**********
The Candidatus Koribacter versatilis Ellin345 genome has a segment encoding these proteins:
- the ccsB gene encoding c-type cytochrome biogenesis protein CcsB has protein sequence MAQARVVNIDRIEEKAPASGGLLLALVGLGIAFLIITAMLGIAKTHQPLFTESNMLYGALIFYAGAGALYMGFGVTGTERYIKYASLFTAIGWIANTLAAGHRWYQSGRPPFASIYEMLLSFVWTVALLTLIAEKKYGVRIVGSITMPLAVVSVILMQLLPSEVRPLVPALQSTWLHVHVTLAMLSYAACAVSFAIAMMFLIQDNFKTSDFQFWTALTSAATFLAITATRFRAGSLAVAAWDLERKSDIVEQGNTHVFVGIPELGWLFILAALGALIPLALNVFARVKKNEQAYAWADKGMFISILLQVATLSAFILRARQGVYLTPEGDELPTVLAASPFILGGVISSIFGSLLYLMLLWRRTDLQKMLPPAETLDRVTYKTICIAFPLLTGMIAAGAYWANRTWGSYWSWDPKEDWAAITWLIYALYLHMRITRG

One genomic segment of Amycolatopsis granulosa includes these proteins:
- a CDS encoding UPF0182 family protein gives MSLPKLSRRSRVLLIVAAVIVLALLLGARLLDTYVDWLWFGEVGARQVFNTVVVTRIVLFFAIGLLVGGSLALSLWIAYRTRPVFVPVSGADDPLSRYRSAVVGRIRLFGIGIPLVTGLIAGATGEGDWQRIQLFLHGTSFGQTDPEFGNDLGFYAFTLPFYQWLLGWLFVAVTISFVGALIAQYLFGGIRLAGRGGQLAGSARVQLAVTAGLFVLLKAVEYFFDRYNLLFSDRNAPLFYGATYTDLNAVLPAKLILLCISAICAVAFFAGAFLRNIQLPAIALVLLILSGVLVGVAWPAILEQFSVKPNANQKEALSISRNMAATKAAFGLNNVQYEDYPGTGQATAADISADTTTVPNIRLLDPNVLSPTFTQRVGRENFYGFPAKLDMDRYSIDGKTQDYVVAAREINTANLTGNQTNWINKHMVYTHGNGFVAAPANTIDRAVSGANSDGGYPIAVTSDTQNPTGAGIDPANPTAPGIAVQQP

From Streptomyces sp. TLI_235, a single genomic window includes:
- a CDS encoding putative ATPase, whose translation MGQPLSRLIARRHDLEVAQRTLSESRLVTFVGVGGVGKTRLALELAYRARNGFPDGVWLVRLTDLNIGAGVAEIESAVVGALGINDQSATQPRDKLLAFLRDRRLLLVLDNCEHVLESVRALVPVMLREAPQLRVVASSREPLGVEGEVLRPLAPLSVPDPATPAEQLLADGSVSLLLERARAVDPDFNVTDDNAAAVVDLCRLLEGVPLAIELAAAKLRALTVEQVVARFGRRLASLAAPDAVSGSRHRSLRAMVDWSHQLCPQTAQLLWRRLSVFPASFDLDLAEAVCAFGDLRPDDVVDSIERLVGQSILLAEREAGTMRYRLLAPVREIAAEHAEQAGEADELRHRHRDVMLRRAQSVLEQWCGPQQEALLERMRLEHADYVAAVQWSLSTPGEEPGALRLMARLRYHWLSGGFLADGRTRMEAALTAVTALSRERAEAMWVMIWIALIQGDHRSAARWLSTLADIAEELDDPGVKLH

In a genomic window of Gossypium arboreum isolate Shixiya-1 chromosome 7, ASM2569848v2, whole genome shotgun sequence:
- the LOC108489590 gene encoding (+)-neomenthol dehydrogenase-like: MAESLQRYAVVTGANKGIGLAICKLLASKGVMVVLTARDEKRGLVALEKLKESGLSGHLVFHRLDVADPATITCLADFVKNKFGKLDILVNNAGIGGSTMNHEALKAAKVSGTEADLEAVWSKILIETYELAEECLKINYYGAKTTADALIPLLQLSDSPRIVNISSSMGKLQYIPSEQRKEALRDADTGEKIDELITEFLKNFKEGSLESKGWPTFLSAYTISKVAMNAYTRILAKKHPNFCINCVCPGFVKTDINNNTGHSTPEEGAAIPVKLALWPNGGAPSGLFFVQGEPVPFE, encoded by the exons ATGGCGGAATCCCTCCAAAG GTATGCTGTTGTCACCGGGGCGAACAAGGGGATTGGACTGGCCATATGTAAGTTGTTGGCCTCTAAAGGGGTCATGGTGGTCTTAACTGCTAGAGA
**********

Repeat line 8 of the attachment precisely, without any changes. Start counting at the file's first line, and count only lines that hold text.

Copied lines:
- the LOC108489590 gene encoding (+)-neomenthol dehydrogenase-like: MAESLQRYAVVTGANKGIGLAICKLLASKGVMVVLTARDEKRGLVALEKLKESGLSGHLVFHRLDVADPATITCLADFVKNKFGKLDILVNNAGIGGSTMNHEALKAAKVSGTEADLEAVWSKILIETYELAEECLKINYYGAKTTADALIPLLQLSDSPRIVNISSSMGKLQYIPSEQRKEALRDADTGEKIDELITEFLKNFKEGSLESKGWPTFLSAYTISKVAMNAYTRILAKKHPNFCINCVCPGFVKTDINNNTGHSTPEEGAAIPVKLALWPNGGAPSGLFFVQGEPVPFE, encoded by the exons ATGGCGGAATCCCTCCAAAG GTATGCTGTTGTCACCGGGGCGAACAAGGGGATTGGACTGGCCATATGTAAGTTGTTGGCCTCTAAAGGGGTCATGGTGGTCTTAACTGCTAGAGA